Rational Expectations – The Concept of Reach

Rational Expectations is a theory developed by John Muth in 1961 as an alternative to the then widely used theory of adaptive expectations. While adaptive expectations states that a person’s expectations is formed based on past information, rational expectations argues that people do not rely solely on past information to form their expectations.

Expectations should then be the optimal forecast or the best guess of the future using all available information. But why do people form rational expectations? The answer to that is that it is costly for people not to do so. If you estimate that you could reach school in 30 minutes, you would obviously hope your expectation is accurate. Reaching school early would mean waiting in boredom for school to start. On the other hand, reaching school late may result in you being penalized.

In the same way, we form rational expectations in our everyday life whether during work or play. However, a person’s rational expectations might not seem rational from another person’s point of view. Yet this is common because each and everyone of us have our own benchmark relative to our various capabilities, talents, and skills. Nonetheless, rational expectations normally defines the fundamental reasoning for many human actions (and reactions).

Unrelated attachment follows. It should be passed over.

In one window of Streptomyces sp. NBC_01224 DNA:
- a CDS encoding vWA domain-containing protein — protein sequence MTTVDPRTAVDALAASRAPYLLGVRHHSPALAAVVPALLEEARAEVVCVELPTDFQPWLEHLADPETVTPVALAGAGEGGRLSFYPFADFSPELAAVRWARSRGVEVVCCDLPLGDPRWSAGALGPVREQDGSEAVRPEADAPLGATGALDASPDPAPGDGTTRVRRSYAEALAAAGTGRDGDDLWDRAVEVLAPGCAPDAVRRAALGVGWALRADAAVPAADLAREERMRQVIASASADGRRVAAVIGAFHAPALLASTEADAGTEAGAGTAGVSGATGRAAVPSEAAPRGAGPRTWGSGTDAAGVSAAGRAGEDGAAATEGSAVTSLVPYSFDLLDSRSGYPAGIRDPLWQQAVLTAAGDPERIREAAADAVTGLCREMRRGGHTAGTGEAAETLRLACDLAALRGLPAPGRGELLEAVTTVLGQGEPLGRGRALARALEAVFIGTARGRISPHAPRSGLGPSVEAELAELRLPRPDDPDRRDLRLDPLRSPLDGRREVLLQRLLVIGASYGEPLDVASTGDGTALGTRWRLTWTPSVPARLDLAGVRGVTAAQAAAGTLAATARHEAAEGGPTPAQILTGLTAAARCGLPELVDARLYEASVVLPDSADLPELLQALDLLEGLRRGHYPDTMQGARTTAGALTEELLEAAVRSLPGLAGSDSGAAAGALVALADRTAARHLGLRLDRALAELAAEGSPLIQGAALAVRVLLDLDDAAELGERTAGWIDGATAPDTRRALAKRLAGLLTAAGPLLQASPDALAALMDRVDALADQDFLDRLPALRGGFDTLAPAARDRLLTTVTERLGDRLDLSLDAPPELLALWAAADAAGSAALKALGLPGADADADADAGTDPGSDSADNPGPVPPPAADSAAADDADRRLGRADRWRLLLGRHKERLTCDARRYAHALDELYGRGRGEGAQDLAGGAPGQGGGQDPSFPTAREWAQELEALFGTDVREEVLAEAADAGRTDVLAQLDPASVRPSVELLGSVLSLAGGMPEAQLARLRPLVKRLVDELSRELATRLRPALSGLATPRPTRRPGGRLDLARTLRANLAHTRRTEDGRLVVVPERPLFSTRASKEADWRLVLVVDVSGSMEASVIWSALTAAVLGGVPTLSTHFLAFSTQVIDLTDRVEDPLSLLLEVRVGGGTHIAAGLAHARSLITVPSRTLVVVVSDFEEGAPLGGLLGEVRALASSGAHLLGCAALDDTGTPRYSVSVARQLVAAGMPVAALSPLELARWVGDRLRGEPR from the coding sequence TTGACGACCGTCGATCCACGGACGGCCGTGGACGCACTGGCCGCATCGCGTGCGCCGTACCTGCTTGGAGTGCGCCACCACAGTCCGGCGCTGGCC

Victor Vroom shows us the role of expectations in motivating or demotivating an individual. A person would be highly motivated to achieve his/her goals when he/she is confident to be able to achieve it and is certain that the attainment of the goals would result in an outcome that is desirable. In other words, our expectations plays an important role in our working performance.

The limits to which our goals remain rational depends on an individual’s own perspective and perception. Napoleon’s goals would obviously have been at a much higher level than a peasant’s goals. Nevertheless, goal setting for an individual is crucial for self development. Even Robin Hood would have failed to hit his target if the target itself does not exist. Yet, it is important that we set our goals within our reach, preferably not too near to be attained too easily and not too far that our inner conscience deem impossible.

Leave a Reply

Fill in your details below or click an icon to log in:

WordPress.com Logo

You are commenting using your WordPress.com account. Log Out / Change )

Twitter picture

You are commenting using your Twitter account. Log Out / Change )

Facebook photo

You are commenting using your Facebook account. Log Out / Change )

Google+ photo

You are commenting using your Google+ account. Log Out / Change )

Connecting to %s

%d bloggers like this: